Understanding the biases and expectations for sequence similarity analyses and how these relate to phylogenetics is important for a number of reasons. As described above, many phylogenetic and phylogenomics analyses interpret the significance scores or the order of search hit completeness as a proxy for evolutionary relatedness (i.e. phylogeny). If results from sequence similarity analyses are to be used to make decisions confidently about further evolutionary analyses, then they should reflect phylogeny as accurately as possible. But if BLAST results do not accurately reflect relatedness, then BLAST should not be used instead of phylogenies where approximation of phylogenetic relationships is needed. The suggestion to use phylogenies instead of BLAST to increase the accuracy of inference in functional genomics is far from a recent, with the first findings on this subject appearing over 15 years ago [ 32 ] and related debates over distance-based phylogenetic methods stretching back even further (e.g. [ 33 ]). Despite these past findings and clear arguments against the use of BLAST to approximate phylogenetic relationships, this practice still persists, perhaps in part because this relationship has been under-examined statistically.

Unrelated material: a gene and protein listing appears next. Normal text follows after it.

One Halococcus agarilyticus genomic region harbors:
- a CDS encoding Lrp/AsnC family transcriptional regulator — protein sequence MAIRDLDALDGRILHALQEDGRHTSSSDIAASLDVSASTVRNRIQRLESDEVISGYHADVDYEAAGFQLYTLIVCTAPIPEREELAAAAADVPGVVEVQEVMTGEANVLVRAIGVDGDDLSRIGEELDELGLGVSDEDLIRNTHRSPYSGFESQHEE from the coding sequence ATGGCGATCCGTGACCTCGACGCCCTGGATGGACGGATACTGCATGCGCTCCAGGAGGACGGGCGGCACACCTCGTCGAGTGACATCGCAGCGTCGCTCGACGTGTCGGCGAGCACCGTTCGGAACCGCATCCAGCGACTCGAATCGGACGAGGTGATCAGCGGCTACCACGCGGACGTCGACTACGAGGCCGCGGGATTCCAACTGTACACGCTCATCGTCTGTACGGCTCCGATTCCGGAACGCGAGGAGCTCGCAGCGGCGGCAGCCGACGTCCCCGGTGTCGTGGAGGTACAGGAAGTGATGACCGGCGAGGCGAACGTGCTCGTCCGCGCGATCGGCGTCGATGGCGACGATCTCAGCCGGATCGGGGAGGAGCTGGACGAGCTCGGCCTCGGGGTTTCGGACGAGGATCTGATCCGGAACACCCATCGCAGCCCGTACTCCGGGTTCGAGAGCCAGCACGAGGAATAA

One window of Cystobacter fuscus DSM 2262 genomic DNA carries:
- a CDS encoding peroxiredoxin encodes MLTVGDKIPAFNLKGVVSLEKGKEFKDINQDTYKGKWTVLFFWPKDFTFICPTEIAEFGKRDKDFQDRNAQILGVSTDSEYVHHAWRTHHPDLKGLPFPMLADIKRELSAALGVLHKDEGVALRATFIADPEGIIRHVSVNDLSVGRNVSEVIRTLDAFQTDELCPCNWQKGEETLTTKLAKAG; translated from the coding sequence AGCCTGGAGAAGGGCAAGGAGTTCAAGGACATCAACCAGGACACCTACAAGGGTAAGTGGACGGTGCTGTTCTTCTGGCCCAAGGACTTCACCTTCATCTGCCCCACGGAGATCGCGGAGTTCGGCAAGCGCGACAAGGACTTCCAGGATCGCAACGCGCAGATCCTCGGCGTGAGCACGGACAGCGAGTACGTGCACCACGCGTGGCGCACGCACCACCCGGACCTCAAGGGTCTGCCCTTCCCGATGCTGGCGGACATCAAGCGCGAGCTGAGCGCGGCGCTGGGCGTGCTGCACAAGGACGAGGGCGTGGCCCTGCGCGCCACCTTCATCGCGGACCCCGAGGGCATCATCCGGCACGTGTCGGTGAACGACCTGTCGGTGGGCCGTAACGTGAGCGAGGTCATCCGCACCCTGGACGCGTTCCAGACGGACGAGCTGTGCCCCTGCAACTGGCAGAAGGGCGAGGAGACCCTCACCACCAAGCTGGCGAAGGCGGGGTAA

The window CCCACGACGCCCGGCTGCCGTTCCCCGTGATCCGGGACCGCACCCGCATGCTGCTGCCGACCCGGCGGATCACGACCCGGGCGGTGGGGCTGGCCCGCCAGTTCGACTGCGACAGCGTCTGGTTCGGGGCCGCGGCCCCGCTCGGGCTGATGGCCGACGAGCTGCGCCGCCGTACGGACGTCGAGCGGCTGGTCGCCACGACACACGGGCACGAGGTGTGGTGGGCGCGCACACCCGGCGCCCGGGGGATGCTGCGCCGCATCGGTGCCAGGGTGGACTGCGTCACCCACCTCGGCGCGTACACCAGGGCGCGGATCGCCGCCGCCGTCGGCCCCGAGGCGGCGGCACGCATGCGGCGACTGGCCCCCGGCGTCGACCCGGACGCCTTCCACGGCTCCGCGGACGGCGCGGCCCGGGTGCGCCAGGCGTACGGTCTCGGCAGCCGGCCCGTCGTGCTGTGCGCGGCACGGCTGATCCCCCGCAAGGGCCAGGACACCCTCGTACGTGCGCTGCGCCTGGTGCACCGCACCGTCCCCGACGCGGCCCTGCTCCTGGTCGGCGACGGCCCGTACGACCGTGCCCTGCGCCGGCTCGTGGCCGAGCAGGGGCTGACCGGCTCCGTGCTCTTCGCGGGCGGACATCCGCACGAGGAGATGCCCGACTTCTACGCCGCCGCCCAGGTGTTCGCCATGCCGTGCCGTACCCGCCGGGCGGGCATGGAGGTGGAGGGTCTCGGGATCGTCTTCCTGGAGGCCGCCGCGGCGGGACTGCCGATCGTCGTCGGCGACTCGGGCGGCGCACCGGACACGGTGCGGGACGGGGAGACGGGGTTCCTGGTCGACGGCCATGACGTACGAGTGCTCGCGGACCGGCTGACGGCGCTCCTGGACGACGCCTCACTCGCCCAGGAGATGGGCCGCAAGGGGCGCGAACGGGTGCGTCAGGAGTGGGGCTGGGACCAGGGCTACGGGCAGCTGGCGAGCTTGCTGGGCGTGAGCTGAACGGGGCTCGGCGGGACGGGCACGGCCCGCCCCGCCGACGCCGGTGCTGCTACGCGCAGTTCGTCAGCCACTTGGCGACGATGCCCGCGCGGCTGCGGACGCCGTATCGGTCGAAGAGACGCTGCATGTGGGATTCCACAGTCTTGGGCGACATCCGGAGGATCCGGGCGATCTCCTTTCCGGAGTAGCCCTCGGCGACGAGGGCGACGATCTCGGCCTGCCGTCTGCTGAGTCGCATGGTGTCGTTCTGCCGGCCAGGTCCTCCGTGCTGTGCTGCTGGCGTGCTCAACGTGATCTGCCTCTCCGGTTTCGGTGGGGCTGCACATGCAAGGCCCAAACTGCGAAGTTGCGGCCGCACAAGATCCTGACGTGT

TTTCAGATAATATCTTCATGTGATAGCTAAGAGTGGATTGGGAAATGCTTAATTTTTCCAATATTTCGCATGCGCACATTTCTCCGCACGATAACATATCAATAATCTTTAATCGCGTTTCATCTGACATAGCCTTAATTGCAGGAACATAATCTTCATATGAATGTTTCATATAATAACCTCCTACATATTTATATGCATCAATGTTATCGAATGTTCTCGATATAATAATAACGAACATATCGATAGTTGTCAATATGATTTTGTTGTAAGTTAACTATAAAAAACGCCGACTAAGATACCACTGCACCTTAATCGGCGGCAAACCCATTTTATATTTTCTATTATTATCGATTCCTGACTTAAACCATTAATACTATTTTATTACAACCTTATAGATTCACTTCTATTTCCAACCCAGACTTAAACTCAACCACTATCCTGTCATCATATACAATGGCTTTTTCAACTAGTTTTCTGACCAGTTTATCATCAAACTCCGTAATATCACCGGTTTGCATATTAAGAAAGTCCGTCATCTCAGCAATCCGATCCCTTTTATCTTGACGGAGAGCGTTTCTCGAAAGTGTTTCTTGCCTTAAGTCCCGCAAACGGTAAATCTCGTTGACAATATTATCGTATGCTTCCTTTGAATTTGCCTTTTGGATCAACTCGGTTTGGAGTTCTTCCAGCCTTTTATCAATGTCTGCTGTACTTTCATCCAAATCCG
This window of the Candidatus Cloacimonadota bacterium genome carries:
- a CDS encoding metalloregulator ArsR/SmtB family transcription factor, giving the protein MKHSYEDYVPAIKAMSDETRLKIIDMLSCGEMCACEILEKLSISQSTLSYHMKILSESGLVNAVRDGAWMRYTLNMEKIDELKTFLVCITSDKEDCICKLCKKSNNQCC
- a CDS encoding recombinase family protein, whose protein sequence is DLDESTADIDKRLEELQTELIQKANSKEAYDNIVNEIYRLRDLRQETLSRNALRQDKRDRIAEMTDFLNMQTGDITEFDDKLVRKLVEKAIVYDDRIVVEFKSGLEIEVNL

Here, we detail some of the potential problems for using BLAST (or other similarity-based measures) to address questions of sequence relatedness ( Figure 1 ) and examine these issues through simulations ( Figure 2 ; see also Supplementary Figure S1A ). Specifically, we explore lineage-specific rate heterogeneity, compositional bias and saturation in relation to both the ranked order and completeness of BLAST results. These realistic scenarios using BLAST represent only a few of the many possible parameters, problems and approaches that complicate similarity score results, but already demonstrate the danger of presuming phylogenetic relationships based on E -values in situations where even simple phylogenetic methods would be more appropriate.

Figure 2.

Analyses of BLAST results examined here. ( A ) Shows a query taxon and the BLAST – log10 ( E )-values as distributed on the phylogeny. ( B ) Shows a query taxon and a focal node identifying a clade and the missed hits within the clade, hits outside the focal clade and hits within the clade. ( C ) Three sets of query taxa and the identification of the set of hits that would be correct phylogenetically.